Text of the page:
Damn it! I promised myself I wasn’t going to post this one. It’s too emo, which should be impermissable. So rather than go on about what you’ll be hearing, I’ll let you judge for yourself. Yes, it’s a Simon and Garfunkel song. Yes, it’s a cheesesteak sized slab o’ heartfelt. To be fair, I can’t think of another cover song that’s such an improvement on the original…but the spectre of the original, and the shamelessly treacly movie that employs it, still haunt me, as they will until I leave this earthly vessel. I worked at a movie theater in Providence that operated on projectors even more antiquated than our generally geriatric clientele. On Sundays, my job entailed watching the same movie two or three times to make sure there weren’t any projection flameouts. Unfortunately, Garden State stayed for over a month. I had to watch it somewhere between ten and fifteen times, and every time “The Only Living Boy in New York” kicked in, I had to brace myself for two or three of the most agonizingly facile combinations of sound and vision I’ve ever experienced this side of Fox News. I blame the experience in part for my bleak outlook on life and art. But I still subject myself to this Tennors version–it may reopen the wound, but it also soothes it with deluxe harmonies and a gentleness more authentic than any Jersey homunculous, then or now, could ever muster. Thankfully, this one won’t change your life–just sweeten it.


Whew! This month’s mix is really a backbreaker! I’m really excited about how it’s turning out, though. I’ve spent the last few days shaping the selections and I have to say this is my favorite so far. So now more delays–it’s time to deliver the heartbreak with punishing regularity.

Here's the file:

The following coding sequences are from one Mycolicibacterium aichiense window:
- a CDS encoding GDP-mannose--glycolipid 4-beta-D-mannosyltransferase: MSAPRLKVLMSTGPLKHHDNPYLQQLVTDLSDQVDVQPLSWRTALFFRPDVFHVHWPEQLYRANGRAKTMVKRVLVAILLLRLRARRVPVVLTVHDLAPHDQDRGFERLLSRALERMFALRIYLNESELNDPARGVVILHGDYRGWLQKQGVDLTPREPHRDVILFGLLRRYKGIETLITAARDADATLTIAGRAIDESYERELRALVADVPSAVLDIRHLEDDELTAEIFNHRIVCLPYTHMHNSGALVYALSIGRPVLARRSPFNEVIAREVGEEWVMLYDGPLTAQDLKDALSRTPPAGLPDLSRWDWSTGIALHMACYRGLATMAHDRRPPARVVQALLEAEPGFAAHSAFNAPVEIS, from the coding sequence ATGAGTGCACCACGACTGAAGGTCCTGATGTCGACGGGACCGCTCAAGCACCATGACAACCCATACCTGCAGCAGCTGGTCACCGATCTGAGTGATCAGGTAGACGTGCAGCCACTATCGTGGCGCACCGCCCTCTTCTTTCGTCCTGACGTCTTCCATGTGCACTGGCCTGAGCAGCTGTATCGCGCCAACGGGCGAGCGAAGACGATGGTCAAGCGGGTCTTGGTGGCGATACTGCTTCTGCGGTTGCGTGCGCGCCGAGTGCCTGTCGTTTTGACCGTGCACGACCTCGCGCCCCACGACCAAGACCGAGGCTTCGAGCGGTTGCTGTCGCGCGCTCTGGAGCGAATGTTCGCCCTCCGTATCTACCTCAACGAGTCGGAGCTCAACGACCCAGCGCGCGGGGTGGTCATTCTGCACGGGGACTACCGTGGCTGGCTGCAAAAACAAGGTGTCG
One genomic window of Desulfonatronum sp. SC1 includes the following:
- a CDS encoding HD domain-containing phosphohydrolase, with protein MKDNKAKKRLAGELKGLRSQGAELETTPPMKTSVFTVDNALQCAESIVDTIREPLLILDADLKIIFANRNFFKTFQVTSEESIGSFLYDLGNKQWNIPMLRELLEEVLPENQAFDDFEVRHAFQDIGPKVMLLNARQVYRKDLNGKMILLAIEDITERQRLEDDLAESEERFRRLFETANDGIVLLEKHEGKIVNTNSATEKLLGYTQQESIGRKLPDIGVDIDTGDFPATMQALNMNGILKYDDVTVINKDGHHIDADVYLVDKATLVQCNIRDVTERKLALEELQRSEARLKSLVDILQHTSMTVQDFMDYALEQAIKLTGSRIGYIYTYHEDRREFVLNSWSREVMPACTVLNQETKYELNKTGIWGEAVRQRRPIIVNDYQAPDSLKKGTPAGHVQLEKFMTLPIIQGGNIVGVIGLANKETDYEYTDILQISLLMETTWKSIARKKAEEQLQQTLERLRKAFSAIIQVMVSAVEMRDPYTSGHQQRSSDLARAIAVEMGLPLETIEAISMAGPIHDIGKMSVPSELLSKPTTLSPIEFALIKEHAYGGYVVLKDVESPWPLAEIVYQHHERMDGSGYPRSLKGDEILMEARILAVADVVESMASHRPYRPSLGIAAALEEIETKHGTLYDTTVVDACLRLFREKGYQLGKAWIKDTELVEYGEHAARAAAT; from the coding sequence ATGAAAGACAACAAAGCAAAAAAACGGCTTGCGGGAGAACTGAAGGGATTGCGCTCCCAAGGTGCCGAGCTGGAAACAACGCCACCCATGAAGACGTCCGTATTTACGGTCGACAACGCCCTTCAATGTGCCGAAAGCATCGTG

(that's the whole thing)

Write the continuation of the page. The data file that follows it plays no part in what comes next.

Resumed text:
I’ve had some trouble with records like this one, but it’s the good kind of trouble. I like ska alright, but I’m no connoisseur. It’s extremely fun, but exhaustingly upbeat. Rocksteady jams can be laid-back, sultry, frenetic, searing, strutting and potent; Ska doesn’t fuss as much with innovation or variety, it just pumps strident, in-the-red soul demonstrations into your ear with as much force and conviction as possible. So even with incredible artists like Justin Hinds and the Dominoes, I’ll tend to avoid what I think are entire compilations devoted to Ska recordings. This one covers their Rocksteady years as well, but I guess Ska has more appeal to prospective buyers these days — that, or the word “ska” is more fun to say. For their part, Hinds and company deliver miraculous performances in any configuration, and produced stellar work in the ska, rocksteady, and roots styles. Speaking as someone who doesn’t take to roots and dub too well, but knows a good thing when he hears it, I can say that The Dominoes’ “Jezebel” is one of the finest reggae albums of the 70’s–but it doesn’t sound too far removed from this gem. Justin Hinds has one of those immediately identifiable voices — unlike his peers, his style didn’t seem drawn from American R&B and soul — that seems to challenge a whole generation of singers to approximate it. The influence of the Dominos on the later Reggae styles is probably immeasurable, so I should’t attempt to measure it here. Especially when the original is so fulfilling.